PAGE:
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Lakewood officer who stopped shooting spree gets national honor

Lakewood Agent Ashley Ferris was named officer of the month by the National Law Enforcement Officers Memorial Fund in Washington, D.C.

LAKEWOOD, Colo. — The Lakewood Police officer who shot and killed a man accused of killing five people in the Denver area in December received national recognition Thursday for her "remarkable courage."

The National Law Enforcement Officers Memorial Fund (NLEOMF) in Washington, D.C., named Agent Ashley Ferris as its Officer of the Month for June. Ferris was on patrol Dec. 27 when she encountered a shooter who had already killed five people. When the gunfight was over, the shooter was dead, and Ferris was on the ground, shot in the stomach.

“Facing a gunman with a vendetta who was impersonating a fellow officer, Officer Ferris displayed remarkable courage, putting her own safety and well-being aside in spite of being critically wounded, to stop a suspect on a rampage,” said Marcia Ferranto, CEO of NLEOMF.

> The video above originally aired May 18: First responders honored for bravery during crime spree in Lakewood

Credit: Lakewood Police Department

The NLEOMF Officer of the Month Program has recognizes federal, state and local officers who distinguish themselves through exemplary service and devotion to duty since 1996. The last Colorado officer to be recognized was Lincoln County Deputy Sheriff Michael Hutton in September 2021.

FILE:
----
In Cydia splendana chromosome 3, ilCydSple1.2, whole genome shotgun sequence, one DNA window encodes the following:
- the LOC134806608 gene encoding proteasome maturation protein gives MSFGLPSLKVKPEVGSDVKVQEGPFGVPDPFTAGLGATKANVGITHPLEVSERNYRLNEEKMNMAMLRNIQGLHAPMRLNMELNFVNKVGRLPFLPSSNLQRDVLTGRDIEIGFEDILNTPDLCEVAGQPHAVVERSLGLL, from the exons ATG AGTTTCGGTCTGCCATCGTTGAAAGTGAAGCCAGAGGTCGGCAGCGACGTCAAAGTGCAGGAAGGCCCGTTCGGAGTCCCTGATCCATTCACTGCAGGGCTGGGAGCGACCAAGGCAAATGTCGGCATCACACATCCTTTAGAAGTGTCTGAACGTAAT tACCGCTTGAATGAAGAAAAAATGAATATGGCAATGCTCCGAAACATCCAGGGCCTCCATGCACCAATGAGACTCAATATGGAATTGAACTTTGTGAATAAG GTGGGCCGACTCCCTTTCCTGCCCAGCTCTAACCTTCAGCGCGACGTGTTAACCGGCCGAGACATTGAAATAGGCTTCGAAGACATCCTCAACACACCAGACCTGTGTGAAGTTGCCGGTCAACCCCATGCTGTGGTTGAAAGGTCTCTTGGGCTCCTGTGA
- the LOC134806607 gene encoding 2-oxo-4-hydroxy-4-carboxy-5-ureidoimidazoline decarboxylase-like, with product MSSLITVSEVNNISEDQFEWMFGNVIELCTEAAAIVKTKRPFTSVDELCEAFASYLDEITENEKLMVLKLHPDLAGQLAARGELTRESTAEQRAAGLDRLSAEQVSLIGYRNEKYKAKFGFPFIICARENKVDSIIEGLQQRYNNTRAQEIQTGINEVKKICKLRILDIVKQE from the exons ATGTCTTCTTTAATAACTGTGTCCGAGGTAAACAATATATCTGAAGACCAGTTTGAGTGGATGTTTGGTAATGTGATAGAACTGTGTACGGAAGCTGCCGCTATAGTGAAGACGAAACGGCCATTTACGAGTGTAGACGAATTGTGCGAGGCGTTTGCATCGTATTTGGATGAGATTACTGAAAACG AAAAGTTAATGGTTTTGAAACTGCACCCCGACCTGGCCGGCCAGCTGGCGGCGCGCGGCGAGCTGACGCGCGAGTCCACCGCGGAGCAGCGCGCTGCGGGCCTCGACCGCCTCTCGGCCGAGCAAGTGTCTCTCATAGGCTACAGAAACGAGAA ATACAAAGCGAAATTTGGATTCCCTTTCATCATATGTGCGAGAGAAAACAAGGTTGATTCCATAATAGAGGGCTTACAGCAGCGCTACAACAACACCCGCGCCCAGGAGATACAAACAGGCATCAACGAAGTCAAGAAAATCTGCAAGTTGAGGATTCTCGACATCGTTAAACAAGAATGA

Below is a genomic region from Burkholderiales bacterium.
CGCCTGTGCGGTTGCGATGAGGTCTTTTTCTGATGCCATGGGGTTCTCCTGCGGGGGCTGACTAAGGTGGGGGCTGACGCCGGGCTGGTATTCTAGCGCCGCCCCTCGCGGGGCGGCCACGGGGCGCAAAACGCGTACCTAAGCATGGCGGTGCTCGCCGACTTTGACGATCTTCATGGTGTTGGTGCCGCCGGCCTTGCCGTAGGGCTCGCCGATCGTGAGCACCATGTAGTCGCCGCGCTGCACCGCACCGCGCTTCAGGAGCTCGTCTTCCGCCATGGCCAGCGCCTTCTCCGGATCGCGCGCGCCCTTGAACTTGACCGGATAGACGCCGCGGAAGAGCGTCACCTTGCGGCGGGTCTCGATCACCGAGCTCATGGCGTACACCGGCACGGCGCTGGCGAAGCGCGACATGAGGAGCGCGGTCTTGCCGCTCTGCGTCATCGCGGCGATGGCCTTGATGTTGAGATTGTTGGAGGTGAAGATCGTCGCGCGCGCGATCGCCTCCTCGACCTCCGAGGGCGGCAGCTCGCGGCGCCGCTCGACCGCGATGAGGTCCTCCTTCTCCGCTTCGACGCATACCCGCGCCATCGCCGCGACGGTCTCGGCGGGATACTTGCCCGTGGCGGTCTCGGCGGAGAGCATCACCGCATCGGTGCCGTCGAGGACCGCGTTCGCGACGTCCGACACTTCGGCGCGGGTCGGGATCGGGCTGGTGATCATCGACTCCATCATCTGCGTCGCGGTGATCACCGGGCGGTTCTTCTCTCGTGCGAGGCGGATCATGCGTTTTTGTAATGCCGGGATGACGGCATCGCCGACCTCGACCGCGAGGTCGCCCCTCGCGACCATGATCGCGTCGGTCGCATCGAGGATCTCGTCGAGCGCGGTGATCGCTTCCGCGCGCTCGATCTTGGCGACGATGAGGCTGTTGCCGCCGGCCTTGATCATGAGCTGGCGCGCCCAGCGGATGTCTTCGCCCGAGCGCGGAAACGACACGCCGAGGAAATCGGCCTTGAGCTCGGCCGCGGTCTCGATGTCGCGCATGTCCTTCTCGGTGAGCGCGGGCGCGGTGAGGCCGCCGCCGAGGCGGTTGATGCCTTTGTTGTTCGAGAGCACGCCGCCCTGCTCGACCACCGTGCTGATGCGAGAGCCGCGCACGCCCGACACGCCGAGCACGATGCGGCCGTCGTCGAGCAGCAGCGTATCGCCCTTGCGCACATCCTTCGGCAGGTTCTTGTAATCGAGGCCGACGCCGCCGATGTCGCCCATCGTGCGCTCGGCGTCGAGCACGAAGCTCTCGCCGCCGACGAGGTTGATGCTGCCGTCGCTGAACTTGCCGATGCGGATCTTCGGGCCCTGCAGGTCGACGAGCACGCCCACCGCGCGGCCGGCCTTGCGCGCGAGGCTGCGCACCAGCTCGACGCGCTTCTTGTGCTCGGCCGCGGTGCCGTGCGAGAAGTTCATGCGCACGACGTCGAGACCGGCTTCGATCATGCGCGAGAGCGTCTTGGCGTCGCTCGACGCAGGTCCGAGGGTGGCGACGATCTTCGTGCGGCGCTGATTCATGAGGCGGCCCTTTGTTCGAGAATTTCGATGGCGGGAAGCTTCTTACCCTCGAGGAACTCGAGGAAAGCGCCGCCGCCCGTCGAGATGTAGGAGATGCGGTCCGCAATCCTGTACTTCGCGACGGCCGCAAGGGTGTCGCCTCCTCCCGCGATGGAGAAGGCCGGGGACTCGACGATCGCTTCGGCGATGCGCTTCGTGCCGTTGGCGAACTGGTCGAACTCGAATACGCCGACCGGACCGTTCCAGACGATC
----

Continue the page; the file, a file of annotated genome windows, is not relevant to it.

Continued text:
RELATED: 'I got lucky': Lincoln County deputy shot 3 times, released from hospital

“We celebrate her heroism and professionalism during unimaginable circumstances," Ferranto said. "Her quick action undoubtedly saved many more lives from a gunman who had already assassinated five citizens. Officer Ferris is an inspiration, and we’re very proud to recognize her with this honor.”

NLEOMF will hold a ceremony to recognize all its 2022 Officers of the Month in October 2023.

The Lakewood Police Department (LPD) has also awarded Ferris the Purple Heart and Medal of Distinguished Service.

When Ferris spoke with 9NEWS in May – speaking publicly for the first time since that December night – she insisted that she wasn't a hero and was only doing her job. But hundreds of people, many of them strangers, had sent cards and letters to her that said otherwise.

RELATED: Lakewood officer who stopped shooting spree speaks publicly for the first time

 "I hope everyone knows that I read every card," she said. "I can't thank everyone enough. It meant a lot to me."

 > Watch the full interview with Ferris:

Her injuries required two surgeries, a total of about three weeks in the hospital and ongoing physical rehabilitation.

Ferris, a four-year veteran of the Lakewood Police Department, said she loves her job and the toughest part of the entire ordeal was not being able to work.

"It sounds silly, but I think this has been a good event for me. It's given me a better focus on what matters," Ferris said. "I stress less about traffic, I can tell you that."

RELATED: First responders, civilians honored for bravery during crime spree in Denver and Lakewood

RELATED: Shooting spree suspect shot and killed by Lakewood officer, autopsy confirms


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